Antinociceptive and Anti-Inflammatory Activities of Teucrium persicum Boiss. Extract in Mice.

Miri A, Sharifi-Rad J, Tabrizian K, Nasiri AA - Scientifica (Cairo) (2015)

Latency response of the Teucrium persicum treated animals in comparison with the control and Imipramine treated animals.. ∗P < 0.05, ∗∗P < 0.01, and ∗∗∗P < 0.001 significantly different from the control animals. Each value represents the mean ± SEM (n = 8).
© Copyright Policy - open-access
Related In: Results  -  Collection

Show All Figures
getmorefigures.php?uid=PMC4663370&req=5

fig6: Latency response of the Teucrium persicum treated animals in comparison with the control and Imipramine treated animals.. ∗P < 0.05, ∗∗P < 0.01, and ∗∗∗P < 0.001 significantly different from the control animals. Each value represents the mean ± SEM (n = 8).
Mentions: The results showed that there was a significant hyperalgesia between control (sham-operated) and sciatic nerve ligated animals at 14 days after sciatic nerve ligation surgery (Figure 5). As shown in Figure 6, results of 2 week oral gavage of TPE showed that the dose of 100 mg/kg TPE had no significant antinociceptive effect in sciatic nerve ligated animals. Doses of 200 and 400 mg/kg showed significant analgesic effects in sciatic nerve ligated animals. The analgesic effect of TPE (400 mg/kg) remained high until 120 minutes in hot-plate test that was comparable to Imipramine. The analgesic effect of Imipramine as a positive control was started at 30 min and remained high until 120 minutes after the i.p. injection of Imipramine (Figure 6). Findings of our study showed the dose dependent antinociceptive effects of TPE on chronic pain in ligated animals.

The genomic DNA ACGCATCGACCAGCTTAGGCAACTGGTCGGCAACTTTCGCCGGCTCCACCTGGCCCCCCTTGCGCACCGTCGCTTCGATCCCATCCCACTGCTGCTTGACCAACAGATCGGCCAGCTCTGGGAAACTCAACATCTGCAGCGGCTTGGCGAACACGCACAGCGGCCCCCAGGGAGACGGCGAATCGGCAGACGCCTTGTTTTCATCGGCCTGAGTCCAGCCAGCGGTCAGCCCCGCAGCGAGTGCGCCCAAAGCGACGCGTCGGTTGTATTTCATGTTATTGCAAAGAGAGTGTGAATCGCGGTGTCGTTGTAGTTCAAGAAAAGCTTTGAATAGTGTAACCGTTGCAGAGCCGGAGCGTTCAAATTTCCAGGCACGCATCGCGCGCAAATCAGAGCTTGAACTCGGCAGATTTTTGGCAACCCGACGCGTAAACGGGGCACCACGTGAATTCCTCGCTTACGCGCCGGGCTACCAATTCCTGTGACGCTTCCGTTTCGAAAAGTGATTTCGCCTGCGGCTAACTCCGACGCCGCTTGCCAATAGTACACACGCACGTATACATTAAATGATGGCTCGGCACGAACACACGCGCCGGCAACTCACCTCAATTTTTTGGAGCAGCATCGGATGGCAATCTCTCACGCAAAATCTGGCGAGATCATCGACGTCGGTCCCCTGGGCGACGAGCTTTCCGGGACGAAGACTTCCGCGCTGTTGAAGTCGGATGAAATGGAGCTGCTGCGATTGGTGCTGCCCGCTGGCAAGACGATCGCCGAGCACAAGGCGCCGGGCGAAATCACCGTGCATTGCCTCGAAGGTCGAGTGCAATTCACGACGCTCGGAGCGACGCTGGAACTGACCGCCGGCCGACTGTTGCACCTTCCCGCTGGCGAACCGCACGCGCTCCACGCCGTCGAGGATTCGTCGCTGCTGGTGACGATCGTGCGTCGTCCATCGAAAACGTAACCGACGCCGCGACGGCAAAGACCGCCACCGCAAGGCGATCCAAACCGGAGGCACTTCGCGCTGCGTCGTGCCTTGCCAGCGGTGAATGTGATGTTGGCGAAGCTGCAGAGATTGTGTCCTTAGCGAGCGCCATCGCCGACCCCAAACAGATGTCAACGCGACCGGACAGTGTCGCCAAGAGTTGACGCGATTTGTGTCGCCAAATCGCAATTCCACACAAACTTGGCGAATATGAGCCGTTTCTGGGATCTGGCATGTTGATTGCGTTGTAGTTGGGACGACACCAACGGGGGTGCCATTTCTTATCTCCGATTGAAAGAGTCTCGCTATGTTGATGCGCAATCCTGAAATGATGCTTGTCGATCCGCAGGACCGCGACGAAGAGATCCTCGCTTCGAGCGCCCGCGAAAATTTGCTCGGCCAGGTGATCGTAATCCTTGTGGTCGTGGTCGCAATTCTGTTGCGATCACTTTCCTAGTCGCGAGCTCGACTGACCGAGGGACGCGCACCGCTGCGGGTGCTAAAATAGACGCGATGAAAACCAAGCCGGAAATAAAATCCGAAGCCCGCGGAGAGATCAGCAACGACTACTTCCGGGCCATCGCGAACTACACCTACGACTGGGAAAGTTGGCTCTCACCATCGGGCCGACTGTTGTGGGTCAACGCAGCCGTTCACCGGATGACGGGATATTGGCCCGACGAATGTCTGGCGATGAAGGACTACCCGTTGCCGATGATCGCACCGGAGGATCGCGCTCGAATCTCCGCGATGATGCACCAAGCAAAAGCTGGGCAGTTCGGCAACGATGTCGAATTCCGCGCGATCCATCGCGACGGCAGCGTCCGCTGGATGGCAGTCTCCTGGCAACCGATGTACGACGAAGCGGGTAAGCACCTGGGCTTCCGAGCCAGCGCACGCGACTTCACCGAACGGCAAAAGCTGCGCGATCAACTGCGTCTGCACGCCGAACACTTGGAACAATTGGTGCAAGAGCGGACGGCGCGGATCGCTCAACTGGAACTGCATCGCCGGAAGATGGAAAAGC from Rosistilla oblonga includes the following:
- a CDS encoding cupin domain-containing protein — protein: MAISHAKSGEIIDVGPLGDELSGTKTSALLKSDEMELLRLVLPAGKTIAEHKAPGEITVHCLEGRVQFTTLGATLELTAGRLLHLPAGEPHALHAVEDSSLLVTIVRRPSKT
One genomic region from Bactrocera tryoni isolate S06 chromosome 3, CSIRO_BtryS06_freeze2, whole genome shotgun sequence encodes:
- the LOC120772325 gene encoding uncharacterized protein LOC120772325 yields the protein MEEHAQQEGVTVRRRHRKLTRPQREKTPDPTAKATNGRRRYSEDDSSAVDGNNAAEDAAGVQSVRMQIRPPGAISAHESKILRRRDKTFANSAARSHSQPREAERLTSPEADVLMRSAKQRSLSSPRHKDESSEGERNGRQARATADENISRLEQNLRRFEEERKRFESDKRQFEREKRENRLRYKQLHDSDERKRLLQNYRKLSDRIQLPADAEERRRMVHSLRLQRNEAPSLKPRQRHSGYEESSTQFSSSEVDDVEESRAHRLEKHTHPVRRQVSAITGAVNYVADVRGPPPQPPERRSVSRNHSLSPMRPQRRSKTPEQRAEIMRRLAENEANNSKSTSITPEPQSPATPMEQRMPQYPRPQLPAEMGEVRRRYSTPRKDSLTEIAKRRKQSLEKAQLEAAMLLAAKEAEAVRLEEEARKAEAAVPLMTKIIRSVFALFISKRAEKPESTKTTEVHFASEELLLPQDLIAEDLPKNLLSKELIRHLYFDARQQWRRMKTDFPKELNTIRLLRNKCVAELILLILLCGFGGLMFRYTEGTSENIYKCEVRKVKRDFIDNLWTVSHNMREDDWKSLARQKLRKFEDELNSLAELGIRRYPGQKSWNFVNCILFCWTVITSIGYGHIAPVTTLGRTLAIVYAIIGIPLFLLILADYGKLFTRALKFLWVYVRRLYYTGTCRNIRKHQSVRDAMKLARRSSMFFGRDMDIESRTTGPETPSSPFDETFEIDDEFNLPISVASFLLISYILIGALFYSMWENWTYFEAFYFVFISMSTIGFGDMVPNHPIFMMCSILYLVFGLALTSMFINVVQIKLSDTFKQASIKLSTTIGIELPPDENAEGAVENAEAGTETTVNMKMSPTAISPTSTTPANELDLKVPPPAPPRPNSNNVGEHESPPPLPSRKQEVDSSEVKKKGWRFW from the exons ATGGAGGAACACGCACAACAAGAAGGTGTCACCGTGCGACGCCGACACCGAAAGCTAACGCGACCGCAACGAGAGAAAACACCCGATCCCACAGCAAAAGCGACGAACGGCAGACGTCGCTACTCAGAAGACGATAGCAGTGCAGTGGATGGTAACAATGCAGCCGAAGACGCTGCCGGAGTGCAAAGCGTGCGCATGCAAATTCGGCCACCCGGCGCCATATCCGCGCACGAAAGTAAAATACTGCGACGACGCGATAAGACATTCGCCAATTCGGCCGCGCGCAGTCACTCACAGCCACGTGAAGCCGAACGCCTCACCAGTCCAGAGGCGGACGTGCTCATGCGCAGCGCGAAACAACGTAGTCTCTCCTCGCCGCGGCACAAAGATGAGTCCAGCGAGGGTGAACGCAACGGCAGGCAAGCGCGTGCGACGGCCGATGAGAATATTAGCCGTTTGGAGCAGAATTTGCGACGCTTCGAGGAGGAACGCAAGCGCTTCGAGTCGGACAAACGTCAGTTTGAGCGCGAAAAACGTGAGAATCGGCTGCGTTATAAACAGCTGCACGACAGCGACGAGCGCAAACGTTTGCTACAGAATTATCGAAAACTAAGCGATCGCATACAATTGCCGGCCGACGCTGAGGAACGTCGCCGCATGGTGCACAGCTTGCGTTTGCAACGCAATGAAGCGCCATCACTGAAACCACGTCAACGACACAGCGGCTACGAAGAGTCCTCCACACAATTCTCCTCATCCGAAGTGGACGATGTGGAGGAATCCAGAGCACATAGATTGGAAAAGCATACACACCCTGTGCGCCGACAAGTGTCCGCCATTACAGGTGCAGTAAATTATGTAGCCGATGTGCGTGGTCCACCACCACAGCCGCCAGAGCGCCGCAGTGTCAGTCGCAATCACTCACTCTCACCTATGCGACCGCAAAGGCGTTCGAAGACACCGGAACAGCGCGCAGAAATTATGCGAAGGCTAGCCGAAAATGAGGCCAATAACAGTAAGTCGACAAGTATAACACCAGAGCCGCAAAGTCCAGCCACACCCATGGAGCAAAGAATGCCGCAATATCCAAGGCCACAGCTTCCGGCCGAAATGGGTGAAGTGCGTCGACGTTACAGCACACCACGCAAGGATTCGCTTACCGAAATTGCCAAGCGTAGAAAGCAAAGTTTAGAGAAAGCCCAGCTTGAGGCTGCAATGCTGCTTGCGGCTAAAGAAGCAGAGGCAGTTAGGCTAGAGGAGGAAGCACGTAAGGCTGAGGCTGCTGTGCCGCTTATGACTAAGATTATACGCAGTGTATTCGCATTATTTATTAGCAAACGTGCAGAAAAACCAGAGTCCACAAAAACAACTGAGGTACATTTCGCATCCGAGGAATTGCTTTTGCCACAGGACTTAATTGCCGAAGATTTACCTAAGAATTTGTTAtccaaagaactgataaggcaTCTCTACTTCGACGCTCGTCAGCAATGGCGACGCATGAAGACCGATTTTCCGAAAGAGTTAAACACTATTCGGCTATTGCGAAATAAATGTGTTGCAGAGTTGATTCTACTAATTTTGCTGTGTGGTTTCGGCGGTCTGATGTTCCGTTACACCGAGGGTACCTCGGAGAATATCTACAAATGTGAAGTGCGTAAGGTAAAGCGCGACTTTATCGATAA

Bottom Line: The TPEs did not have any significant anti-inflammatory effects in cotton pellet-induced granuloma formation in mice.Conclusions.These results suggest that the aqueous extract from T. persicum Boiss. produced antinociceptive effects.

View Article: PubMed Central - PubMed

Affiliation: Zabol Medicinal Plants Research Center, Zabol University of Medical Sciences, Zabol, Iran ; Department of Pharmacognosy, Faculty of Pharmacy, Zabol University of Medical Sciences, Zabol, Iran.

ABSTRACT
Background. Therapeutic properties of Teucrium species as antioxidant, antibacterial, analgesic, anticancer, diuretic, and tonic compounds have been proved earlier. Materials and Methods. In this study, the antinociceptive and anti-inflammatory effects of the aqueous extract of Teucrium persicum on chronic pain, sciatic nerve ligation as a model of neuropathic pain, and inflammatory models were investigated by formalin, hot-plate, and cotton pellet-induced granuloma models in mice, respectively. T. persicum aqueous extracts (100, 200, and 400 mg/kg) were orally gavaged for one week. On 8th day, the time spent and the number of lickings were recorded in formalin test. Morphine and Diclofenac were used intraperitoneally as positive controls. In sciatic nerve ligated animals, as a model of neuropathic pain, doses (100, 200, and 400 mg/kg) of T. persicum extract (TPE) were orally gavaged for 14 consecutive days. The analgesic effect of this extract was examined 14 days after sciatic nerve ligation using the hot-plate test. Controls received saline and Imipramine (40 mg/kg, i.p.) was used a positive control for neuropathic pain model. Results. In the formalin test, a week oral gavage of all TPE doses (100, 200, and 400 mg/kg) caused a significant decrease on the licking response compared to the control negative animals. In the hot-plate test, doses of 200 and 400 mg/kg showed significant analgesic effects in sciatic nerve ligated animals. Oral gavaged of TPE revealed significant analgesic effect on chronic pain in both formalin test and sciatic nerve ligated animals. The TPEs did not have any significant anti-inflammatory effects in cotton pellet-induced granuloma formation in mice. Conclusions. These results suggest that the aqueous extract from T. persicum Boiss. produced antinociceptive effects. Its exact mechanism of action still remains indistinct.

No MeSH data available.


Related in: MedlinePlus